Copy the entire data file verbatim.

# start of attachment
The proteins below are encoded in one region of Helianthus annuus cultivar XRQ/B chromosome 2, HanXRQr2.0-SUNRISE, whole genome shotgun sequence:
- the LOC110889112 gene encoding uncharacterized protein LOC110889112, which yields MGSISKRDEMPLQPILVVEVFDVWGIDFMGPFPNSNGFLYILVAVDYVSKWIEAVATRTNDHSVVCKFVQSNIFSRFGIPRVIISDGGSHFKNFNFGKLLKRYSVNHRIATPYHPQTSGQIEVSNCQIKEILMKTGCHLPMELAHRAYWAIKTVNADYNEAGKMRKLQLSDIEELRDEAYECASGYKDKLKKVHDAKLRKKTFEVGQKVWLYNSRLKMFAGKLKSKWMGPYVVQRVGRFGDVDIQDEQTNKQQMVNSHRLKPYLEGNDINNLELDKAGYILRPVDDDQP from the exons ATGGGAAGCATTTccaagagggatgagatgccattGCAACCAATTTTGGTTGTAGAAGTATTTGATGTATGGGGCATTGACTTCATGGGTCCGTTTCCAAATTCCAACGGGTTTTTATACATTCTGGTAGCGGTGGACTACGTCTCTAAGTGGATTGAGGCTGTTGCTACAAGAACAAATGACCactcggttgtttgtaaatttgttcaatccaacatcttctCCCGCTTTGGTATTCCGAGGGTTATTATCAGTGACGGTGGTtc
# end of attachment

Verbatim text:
The proteins below are encoded in one region of Helianthus annuus cultivar XRQ/B chromosome 2, HanXRQr2.0-SUNRISE, whole genome shotgun sequence:
- the LOC110889112 gene encoding uncharacterized protein LOC110889112, which yields MGSISKRDEMPLQPILVVEVFDVWGIDFMGPFPNSNGFLYILVAVDYVSKWIEAVATRTNDHSVVCKFVQSNIFSRFGIPRVIISDGGSHFKNFNFGKLLKRYSVNHRIATPYHPQTSGQIEVSNCQIKEILMKTGCHLPMELAHRAYWAIKTVNADYNEAGKMRKLQLSDIEELRDEAYECASGYKDKLKKVHDAKLRKKTFEVGQKVWLYNSRLKMFAGKLKSKWMGPYVVQRVGRFGDVDIQDEQTNKQQMVNSHRLKPYLEGNDINNLELDKAGYILRPVDDDQP from the exons ATGGGAAGCATTTccaagagggatgagatgccattGCAACCAATTTTGGTTGTAGAAGTATTTGATGTATGGGGCATTGACTTCATGGGTCCGTTTCCAAATTCCAACGGGTTTTTATACATTCTGGTAGCGGTGGACTACGTCTCTAAGTGGATTGAGGCTGTTGCTACAAGAACAAATGACCactcggttgtttgtaaatttgttcaatccaacatcttctCCCGCTTTGGTATTCCGAGGGTTATTATCAGTGACGGTGGTtc